How to retire with a smile
Sunday People|June 28, 2020
RETIREMENT should be a golden age but it is increasingly becoming more stressful than work.
Alex Lloyd

Loneliness, inactivity and money worries play a huge part in this, with the chances of clinical depression rising by 40 per cent after finishing work.

Dame Esther Rantzen, founder of The Silver Line helpline for older people, says it often leaves a gaping hole in your life, no matter how ready you are for a rest.

“Our working lives take up so much of our waking hours and so many of our hopes and dreams,” she said.

“The people we meet, the money we make, the achievements we have… for many, it becomes their identity.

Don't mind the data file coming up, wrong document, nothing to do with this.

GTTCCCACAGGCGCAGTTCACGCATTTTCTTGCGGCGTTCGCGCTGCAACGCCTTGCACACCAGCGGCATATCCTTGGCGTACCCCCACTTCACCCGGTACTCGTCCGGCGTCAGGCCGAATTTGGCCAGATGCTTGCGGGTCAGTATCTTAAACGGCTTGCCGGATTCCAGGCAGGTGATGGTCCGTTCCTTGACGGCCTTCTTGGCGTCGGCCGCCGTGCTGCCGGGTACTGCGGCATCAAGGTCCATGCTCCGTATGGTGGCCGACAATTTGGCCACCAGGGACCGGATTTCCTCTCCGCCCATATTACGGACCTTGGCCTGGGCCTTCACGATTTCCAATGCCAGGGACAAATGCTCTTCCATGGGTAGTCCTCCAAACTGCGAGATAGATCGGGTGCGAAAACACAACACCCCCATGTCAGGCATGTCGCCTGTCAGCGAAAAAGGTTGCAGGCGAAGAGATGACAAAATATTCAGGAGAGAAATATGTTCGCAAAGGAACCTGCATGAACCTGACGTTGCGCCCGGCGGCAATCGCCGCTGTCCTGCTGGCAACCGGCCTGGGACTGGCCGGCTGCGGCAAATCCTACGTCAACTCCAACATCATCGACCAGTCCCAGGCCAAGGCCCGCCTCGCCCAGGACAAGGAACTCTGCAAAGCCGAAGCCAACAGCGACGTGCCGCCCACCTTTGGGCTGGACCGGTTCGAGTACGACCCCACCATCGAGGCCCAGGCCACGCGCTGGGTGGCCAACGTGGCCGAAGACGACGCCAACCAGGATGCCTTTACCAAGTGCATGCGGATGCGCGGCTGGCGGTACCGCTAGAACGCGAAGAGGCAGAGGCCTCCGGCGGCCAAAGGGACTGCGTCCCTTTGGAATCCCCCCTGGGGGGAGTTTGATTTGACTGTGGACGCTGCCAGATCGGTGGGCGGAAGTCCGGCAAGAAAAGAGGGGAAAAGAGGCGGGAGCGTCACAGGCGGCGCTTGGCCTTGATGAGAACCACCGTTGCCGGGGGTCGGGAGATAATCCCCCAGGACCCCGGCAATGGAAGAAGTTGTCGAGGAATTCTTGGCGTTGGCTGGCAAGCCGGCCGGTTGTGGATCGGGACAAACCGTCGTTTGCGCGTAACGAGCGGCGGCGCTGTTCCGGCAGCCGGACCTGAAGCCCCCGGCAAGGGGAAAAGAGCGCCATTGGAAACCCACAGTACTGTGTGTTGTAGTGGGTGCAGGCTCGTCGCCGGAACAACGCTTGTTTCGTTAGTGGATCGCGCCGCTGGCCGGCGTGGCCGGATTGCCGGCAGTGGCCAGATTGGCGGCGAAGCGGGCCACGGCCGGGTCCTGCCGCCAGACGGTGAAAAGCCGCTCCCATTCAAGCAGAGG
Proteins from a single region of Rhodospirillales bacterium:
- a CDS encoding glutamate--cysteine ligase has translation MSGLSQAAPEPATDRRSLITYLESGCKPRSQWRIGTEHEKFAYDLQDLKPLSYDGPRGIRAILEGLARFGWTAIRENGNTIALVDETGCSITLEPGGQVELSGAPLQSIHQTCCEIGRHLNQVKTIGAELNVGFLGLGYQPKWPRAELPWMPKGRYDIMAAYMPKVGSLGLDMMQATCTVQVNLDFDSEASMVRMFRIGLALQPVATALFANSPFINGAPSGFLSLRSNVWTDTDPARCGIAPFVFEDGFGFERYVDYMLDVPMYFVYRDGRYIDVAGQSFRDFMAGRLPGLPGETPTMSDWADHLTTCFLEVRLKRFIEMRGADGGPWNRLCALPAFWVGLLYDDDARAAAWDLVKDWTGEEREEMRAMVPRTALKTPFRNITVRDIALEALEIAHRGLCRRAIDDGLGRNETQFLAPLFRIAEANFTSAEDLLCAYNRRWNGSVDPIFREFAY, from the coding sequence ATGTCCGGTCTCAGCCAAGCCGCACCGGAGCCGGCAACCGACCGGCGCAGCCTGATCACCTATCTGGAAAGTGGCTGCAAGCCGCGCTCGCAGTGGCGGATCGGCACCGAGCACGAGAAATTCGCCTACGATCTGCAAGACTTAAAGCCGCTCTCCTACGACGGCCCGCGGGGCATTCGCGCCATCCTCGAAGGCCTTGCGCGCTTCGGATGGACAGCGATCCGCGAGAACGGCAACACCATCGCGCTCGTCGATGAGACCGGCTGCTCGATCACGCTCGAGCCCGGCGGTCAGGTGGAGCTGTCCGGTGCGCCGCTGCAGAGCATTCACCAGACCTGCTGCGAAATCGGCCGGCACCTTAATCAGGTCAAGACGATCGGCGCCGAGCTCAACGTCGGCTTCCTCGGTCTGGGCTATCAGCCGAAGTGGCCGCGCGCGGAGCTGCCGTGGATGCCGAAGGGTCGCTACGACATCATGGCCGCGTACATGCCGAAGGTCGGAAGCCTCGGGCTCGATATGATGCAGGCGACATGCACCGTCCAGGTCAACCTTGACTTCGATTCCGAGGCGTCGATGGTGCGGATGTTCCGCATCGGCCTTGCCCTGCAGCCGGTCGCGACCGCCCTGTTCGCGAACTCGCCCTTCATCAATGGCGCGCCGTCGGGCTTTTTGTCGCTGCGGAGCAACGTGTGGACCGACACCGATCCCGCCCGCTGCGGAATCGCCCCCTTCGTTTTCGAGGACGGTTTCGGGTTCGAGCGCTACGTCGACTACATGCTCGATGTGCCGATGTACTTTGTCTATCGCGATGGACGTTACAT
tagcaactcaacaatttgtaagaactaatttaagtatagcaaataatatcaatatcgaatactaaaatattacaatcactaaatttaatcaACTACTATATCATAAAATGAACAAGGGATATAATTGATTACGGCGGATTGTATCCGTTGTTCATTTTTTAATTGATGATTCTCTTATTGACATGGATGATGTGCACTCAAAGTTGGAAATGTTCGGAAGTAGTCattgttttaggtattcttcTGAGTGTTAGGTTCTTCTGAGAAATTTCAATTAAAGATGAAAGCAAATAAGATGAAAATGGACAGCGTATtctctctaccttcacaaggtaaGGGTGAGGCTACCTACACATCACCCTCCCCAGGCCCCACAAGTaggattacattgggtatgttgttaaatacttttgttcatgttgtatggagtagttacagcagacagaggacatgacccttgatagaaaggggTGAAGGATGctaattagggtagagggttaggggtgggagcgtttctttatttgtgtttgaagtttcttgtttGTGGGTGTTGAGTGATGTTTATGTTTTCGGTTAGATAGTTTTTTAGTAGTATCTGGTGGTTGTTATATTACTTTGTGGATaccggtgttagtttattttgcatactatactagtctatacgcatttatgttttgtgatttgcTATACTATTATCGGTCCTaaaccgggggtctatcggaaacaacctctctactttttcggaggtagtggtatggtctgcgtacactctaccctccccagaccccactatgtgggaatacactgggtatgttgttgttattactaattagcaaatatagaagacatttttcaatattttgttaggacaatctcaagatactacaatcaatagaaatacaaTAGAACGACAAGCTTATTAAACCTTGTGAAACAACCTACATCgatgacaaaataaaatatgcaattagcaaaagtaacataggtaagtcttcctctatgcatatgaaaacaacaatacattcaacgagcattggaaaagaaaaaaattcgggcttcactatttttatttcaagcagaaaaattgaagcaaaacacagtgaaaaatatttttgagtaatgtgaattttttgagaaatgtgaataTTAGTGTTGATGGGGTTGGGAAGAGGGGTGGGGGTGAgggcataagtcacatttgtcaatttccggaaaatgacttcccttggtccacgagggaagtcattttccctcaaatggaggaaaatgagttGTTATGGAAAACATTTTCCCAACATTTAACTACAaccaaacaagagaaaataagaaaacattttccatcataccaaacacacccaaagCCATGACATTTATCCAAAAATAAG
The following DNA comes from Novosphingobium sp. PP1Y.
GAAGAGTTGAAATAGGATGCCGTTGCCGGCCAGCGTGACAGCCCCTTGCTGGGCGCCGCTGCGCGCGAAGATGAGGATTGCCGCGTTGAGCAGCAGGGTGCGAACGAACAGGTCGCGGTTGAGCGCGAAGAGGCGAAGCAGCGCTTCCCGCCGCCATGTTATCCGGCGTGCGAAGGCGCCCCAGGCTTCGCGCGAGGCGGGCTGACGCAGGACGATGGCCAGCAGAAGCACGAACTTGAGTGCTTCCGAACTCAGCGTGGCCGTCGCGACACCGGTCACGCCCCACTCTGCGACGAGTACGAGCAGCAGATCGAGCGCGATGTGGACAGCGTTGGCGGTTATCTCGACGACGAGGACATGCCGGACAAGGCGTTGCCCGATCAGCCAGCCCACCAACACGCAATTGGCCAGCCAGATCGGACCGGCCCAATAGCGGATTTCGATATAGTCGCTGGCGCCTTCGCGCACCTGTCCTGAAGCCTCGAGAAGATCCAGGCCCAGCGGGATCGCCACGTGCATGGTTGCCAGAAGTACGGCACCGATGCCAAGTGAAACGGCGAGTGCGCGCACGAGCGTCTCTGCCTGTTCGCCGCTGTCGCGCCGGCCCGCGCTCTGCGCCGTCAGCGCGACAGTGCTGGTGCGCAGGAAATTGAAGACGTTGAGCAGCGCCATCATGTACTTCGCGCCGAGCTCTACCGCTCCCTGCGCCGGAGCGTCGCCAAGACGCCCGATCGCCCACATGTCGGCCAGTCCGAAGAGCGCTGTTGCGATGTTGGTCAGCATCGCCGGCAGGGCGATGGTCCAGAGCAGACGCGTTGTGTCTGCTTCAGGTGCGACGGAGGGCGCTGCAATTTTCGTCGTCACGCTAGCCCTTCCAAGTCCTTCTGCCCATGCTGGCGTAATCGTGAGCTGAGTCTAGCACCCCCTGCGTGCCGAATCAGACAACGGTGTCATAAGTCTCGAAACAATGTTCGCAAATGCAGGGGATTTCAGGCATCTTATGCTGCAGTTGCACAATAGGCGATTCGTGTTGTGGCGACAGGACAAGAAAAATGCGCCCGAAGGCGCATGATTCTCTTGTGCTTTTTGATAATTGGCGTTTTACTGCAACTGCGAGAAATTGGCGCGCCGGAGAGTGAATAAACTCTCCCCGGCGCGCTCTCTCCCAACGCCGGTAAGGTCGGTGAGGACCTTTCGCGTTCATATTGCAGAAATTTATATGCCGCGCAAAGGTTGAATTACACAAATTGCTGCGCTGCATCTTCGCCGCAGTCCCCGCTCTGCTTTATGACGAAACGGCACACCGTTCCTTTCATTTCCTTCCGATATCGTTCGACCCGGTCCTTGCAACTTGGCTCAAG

“It also brings a rhythm to your life. It reassures you that you are needed and necessary.”

Approaching your retirement with a positive plan will make the transition less painful.

Tom Gentry, health influencing manager at Age UK, said: “It pays to prepare. Not just your finances, but also thinking about what to do with your time – goals you still have, skills you would like to learn.

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